It’s the height of summer, at least in the northern hemisphere that is. It’s a time we typically think of as being a busy period for staff holiday requests, and frequently receiving the usual ‘out of office’ emails. But is the summer holiday period actually a myth?
According to our own anonymised data, edays’ customers use 25% of their total annual leave allowance between June and August on average. That suggests that leave is actually being used evenly throughout the year, with no significant increase during the summer months.
Having said that, it’s common for people to take longer breaks during the summer – switching off for an entire week or even two rather than just a few days here and there. And if everyone in a team is taking it in turns to have their long break, it certainly starts to feel like coworkers haven’t seen each other for a long time.
Are businesses less productive during summer?
Summer time is often referred to as a ‘productivity slump’ for companies, with researchers finding that workplace productivity drops by 19% during the season.
What’s more, employees report feeling at least 45% more distracted during summer. That could be due to the stressors of planning a holiday in itself, as well as trying to finish up work in time before taking leave. Parents may also be feeling the added pressure of additional childcare duties during the school summer holidays.
It’s perhaps not surprising then that employees are susceptible to distraction, and productivity levels take a dip.
Slowing down for summer brings burnout to the surface
While we all need a break from work, and summer feels like a great time to do it, slowing down can actually cause some to feel the effects of burnout more acutely. A recent survey of more than 10,000 global employees found that 42% felt burned out.
Often it’s not until we take a break, do we realise how much we needed it. Finding that all-important work-life balance is not easy, and it depends on a multitude of factors including culture, industry and workplace attitudes to leave and absence.
In many countries in Europe, a ‘summer shutdown’ or ‘August shutdown’ is a common practice – where employees will take 2-4 consecutive weeks’ annual leave, and some businesses close down altogether. But in other countries, that simply isn’t the norm, and taking a much-needed rest is not always possible.
Living in an always-on society
In today’s hyper-connected world, it can be difficult to switch off. With our work emails, Slack, Teams and Zoom apps connected to our phones, it’s hard not to check them even when we’re on annual leave.
As a result, many employees are often not getting the rest they need when they’re on holiday. Especially if they’re spending time answering emails or calls, or even just checking to see if anything urgent has landed in their inbox in their absence.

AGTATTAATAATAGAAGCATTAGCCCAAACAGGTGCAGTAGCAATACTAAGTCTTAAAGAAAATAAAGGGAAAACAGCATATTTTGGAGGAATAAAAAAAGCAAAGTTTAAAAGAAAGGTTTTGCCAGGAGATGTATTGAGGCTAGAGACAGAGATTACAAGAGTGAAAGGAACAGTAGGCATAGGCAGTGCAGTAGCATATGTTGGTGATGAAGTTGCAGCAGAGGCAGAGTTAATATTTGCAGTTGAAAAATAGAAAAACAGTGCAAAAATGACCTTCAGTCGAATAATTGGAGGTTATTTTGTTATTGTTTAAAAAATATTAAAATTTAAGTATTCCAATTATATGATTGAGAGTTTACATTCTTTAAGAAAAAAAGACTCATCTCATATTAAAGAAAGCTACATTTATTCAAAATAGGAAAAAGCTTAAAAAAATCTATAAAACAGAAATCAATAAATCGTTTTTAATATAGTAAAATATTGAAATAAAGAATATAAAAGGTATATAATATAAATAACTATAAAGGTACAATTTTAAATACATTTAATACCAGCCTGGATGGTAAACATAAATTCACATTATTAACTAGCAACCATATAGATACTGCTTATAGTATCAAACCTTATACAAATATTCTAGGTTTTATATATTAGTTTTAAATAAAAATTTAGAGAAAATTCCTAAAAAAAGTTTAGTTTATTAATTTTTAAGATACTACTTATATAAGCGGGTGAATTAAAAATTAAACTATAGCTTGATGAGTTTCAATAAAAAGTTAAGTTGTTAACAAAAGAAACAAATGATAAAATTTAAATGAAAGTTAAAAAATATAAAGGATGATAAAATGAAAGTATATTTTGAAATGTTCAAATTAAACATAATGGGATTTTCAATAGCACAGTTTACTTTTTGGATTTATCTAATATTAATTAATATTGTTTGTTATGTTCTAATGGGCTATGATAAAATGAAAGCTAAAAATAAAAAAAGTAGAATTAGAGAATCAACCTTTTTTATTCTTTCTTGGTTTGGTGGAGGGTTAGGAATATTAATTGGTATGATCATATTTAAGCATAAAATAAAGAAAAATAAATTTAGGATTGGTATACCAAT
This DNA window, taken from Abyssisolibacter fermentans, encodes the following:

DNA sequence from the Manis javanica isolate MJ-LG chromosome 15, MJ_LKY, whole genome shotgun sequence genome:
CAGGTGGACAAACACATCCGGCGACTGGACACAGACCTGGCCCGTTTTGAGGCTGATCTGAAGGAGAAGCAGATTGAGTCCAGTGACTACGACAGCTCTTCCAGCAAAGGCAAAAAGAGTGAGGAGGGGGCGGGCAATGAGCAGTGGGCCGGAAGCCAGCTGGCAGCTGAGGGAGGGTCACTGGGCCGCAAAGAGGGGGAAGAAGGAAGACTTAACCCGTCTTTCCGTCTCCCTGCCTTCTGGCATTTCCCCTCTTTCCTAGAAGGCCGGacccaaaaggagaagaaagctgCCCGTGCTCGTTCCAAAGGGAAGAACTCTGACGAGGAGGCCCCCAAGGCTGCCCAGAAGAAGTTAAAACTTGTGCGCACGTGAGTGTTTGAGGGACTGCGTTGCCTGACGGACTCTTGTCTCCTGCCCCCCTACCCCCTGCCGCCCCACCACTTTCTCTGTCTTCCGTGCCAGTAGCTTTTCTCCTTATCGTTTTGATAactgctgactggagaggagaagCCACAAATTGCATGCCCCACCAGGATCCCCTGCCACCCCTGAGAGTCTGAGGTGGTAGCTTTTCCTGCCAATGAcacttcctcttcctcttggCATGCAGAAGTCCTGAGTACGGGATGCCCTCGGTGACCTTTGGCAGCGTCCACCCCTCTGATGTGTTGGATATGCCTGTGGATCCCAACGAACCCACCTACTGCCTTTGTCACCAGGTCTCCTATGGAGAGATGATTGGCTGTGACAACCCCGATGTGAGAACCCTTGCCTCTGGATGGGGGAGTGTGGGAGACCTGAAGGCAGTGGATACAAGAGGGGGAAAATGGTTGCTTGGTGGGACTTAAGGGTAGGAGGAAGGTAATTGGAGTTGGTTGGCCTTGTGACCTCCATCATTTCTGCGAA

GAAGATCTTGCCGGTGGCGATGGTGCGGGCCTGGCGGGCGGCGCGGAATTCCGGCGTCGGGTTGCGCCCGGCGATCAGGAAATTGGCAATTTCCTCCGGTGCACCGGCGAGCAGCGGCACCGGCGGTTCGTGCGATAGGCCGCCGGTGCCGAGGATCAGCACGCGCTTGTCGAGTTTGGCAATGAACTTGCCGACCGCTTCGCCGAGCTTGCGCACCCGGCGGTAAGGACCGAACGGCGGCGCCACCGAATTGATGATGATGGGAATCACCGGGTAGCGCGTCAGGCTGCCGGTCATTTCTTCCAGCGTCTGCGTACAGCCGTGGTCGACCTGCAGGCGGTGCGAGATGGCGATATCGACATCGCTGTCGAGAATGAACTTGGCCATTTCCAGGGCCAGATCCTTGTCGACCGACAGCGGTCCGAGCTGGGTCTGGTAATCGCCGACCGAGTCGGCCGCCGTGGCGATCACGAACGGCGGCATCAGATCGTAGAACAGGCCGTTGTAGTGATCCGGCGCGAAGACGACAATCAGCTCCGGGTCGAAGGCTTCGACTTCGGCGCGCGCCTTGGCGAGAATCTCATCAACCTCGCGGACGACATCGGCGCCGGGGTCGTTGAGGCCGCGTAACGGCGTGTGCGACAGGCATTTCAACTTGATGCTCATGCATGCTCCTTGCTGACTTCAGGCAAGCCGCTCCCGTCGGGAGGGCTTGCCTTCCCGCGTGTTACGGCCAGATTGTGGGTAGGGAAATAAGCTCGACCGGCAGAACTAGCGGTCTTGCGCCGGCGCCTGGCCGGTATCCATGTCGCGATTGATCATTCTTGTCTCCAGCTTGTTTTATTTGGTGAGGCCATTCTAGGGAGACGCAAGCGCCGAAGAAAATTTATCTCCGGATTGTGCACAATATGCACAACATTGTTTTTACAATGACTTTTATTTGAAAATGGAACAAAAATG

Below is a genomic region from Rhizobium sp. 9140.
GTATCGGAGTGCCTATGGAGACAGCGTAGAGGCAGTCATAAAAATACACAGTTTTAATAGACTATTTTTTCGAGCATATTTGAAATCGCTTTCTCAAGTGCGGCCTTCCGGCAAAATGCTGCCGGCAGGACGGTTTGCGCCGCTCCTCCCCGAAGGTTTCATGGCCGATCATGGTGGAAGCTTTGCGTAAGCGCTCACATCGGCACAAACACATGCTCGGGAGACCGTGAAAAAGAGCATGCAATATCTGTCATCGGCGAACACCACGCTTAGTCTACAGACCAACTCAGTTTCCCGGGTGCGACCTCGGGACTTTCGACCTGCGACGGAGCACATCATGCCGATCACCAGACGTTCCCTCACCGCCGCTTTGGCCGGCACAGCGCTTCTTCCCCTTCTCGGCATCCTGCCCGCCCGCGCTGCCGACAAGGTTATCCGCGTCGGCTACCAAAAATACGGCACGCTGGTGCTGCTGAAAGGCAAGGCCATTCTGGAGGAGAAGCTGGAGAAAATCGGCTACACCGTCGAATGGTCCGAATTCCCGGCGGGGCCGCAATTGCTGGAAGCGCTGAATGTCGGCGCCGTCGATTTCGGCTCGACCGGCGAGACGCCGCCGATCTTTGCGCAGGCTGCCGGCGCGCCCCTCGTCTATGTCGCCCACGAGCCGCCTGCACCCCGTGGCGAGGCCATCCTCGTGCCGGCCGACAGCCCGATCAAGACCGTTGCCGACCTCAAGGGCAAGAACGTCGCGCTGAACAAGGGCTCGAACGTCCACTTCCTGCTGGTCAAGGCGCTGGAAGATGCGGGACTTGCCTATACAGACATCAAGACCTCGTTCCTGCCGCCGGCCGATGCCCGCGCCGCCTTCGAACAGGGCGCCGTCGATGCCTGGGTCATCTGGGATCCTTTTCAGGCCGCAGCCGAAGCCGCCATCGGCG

In a recent survey we conducted, 25% of respondents admitted to worrying about their workload ‘a lot’ while on annual leave, with a further 33% saying they worry during busy periods.
Half of respondents said they ‘sometimes’ check their work emails while on holiday, and 27% said they check them ‘often’.
These stats suggest that even when people are on holiday, during summer or any other time, their brains are not getting the rest they need. Employees may not be physically at work, but thinking about it during their downtime are almost one and the same. It certainly poses questions about a company’s workplace culture and how much the importance of taking leave is prioritised, if employees feel they can’t switch off.
Want to find out more? Downloaded our free whitepaper Exploring Global Attitudes to Workplace Leave
For some industries, summer makes no difference
Of course, there are numerous industries where the typical ‘summer holiday’ is not a factor. In sectors such as healthcare, construction, manufacturing and retail, the work continues as normal.
And in some industries, such as hospitality and agriculture, productivity even heats up during the summer, so employees may be less inclined to take a summer break, and use their annual leave in different ways during the rest of the year.
Understanding how leave is used in your organisation
It seems that while taking long summer breaks is preferred by some individuals, industries and even countries, it’s not quite as black and white as you might think. Much of it depends on the sector, company attitudes towards leave and how empowered employees feel taking a summer break – so focusing on what works for individual businesses’ strategies and their people remains the best approach.
Want to gain a better understanding of how leave is used in your organisation and resource plan effectively?
More than just managing absence and leave – edays goes beyond and enables you to understand why, when, where and how your workforce takes leave and absence. Empowering you and your organisation to support your people, be compliant with local laws and increase employee wellbeing.